The human soul that through me ran;
And much it grieved my heart to think
What man has made of man.

Through primrose tufts, in that green bower,
The periwinkle trailed its wreaths;
And ’tis my faith that every flower
Enjoys the air it breathes.

The birds around me hopped and played,
Their thoughts I cannot measure:—
But the least motion which they made
It seemed a thrill of pleasure.

The budding twigs spread out their fan,
To catch the breezy air;
And I must think, do all I can,
That there was pleasure there.

If this belief from heaven be sent,
If such be Nature’s holy plan,
Have I not reason to lament
What man has made of man?

Friday, April 3, 2020

More To Life

In this season of fear and isolation, may we take the time to breathe, to take stock, and to appreciate our loved ones. Being forced to re-prioritize a few things may not be a bad thing.

Wednesday, April 1, 2020

Celebrating National Poetry Month, 2020

My favorite literary celebration of the year begins today! Grab your nearest poet and give them a hug to celebrate them and their efforts to express all things humanity.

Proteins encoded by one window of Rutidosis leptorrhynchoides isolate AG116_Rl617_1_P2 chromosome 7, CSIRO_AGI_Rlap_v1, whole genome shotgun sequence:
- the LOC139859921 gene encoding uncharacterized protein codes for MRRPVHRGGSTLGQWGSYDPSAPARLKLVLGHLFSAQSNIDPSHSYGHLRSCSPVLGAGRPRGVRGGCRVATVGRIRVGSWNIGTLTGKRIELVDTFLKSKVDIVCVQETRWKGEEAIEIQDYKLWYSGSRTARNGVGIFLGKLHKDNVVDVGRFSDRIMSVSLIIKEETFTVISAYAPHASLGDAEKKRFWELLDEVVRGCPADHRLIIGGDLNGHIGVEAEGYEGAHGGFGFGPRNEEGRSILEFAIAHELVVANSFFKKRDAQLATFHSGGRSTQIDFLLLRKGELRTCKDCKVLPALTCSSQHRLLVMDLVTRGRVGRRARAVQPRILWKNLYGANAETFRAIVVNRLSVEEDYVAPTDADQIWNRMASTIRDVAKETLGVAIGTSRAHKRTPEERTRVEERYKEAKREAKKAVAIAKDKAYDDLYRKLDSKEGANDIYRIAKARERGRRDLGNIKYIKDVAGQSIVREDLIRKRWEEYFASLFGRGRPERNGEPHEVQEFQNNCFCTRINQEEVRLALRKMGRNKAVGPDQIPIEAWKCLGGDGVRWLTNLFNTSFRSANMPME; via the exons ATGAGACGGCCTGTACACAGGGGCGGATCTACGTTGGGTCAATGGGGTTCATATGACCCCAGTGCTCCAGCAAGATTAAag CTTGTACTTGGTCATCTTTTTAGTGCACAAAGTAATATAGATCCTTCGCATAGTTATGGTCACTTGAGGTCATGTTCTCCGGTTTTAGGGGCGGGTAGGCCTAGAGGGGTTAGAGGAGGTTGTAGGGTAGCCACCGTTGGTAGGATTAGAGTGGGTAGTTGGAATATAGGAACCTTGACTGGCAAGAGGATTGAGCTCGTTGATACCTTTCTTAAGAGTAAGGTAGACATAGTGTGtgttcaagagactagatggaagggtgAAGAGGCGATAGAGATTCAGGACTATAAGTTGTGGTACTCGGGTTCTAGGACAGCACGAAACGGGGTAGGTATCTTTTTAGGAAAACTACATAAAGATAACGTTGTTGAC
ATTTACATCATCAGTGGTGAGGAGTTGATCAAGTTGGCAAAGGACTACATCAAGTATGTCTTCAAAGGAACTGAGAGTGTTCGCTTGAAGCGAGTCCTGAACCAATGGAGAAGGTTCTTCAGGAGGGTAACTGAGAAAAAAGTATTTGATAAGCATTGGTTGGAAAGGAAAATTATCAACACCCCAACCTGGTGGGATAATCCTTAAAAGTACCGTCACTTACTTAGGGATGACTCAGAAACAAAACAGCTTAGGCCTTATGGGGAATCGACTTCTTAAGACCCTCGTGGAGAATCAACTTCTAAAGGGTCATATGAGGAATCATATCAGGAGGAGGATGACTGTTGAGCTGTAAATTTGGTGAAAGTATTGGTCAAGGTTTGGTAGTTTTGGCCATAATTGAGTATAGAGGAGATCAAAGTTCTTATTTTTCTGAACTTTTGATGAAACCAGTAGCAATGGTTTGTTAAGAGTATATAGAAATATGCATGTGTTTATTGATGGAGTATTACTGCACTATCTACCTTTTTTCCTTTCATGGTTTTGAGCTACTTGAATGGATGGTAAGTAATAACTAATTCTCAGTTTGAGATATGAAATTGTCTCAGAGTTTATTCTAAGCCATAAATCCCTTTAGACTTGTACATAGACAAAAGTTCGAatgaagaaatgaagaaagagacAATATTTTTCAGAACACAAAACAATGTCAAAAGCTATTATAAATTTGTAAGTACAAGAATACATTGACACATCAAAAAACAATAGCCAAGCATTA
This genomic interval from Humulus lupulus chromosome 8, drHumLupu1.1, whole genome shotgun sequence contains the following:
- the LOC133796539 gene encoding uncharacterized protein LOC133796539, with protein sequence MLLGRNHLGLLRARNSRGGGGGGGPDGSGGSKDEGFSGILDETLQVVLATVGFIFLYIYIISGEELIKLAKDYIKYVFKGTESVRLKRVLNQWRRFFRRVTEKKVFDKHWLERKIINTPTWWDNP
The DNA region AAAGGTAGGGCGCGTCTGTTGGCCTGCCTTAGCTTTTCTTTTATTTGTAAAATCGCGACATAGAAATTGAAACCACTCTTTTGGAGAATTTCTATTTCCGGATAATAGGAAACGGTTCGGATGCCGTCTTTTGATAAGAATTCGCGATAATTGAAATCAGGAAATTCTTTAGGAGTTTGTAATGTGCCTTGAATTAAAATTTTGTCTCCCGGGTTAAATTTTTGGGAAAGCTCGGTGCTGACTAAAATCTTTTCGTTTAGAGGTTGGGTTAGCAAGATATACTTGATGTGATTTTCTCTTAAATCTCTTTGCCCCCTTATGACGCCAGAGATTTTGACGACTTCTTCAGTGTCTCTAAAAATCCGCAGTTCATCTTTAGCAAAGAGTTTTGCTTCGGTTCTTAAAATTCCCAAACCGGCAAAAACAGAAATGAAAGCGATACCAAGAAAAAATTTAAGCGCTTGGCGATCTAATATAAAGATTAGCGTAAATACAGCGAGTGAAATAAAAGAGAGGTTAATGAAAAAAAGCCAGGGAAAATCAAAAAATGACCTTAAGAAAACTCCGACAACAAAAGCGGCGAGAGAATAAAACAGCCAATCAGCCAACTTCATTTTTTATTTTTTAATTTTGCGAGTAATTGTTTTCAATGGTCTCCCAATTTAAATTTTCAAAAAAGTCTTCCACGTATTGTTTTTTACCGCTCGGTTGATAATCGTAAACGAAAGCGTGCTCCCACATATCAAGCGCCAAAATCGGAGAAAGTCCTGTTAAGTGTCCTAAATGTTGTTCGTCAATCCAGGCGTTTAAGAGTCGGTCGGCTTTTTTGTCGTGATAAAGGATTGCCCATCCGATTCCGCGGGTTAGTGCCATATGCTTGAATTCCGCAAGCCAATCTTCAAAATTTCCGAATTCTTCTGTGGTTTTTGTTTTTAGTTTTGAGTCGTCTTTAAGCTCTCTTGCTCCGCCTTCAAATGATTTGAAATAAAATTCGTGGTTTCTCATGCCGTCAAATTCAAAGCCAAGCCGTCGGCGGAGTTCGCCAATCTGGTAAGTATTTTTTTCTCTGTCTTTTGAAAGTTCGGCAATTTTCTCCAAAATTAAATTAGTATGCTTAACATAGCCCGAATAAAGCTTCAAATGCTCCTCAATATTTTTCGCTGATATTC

The best of poems require our full attention, a moment's lingering devotion. They do not give up all their gems at once, but a little at a time. After a little effort from us, the facets are uncovered, and the beauty and value of the jewel before us takes our breath away.

So to kick things off, a stunning, challenging poem by one of my all-time favorite poets:

"Crow Song"
by Margaret Atwood

In the arid sun, over the field
where the corn has rotted and then
dried up, you flock and squabble.
Not much here for you, my people,
but there would be

In my austere black uniform
I raised the banner
which decreed Hope
and which did not succeed
and which is not allowed.
Now I must confront the angel
who says Win,
who tells me to wave any banner
that you will follow

for you ignore me, my
baffled people, you have been through
too many theories
too many stray bullets
your eyes are gravel, skeptical,

in this hard field
you pay attention only
to the rhetoric of seed
fruit stomach elbow.

You have too many leaders
you have too many wars,
all of them pompous and small,
you resist only when you feel
like dressing up,
you forget the sane corpses...

I know you would like a god
to come down and feed you
and punish you. That overcoat
on sticks is not alive
                                 there are no angels,
but the angels of hunger,
prehensile and soft as gullets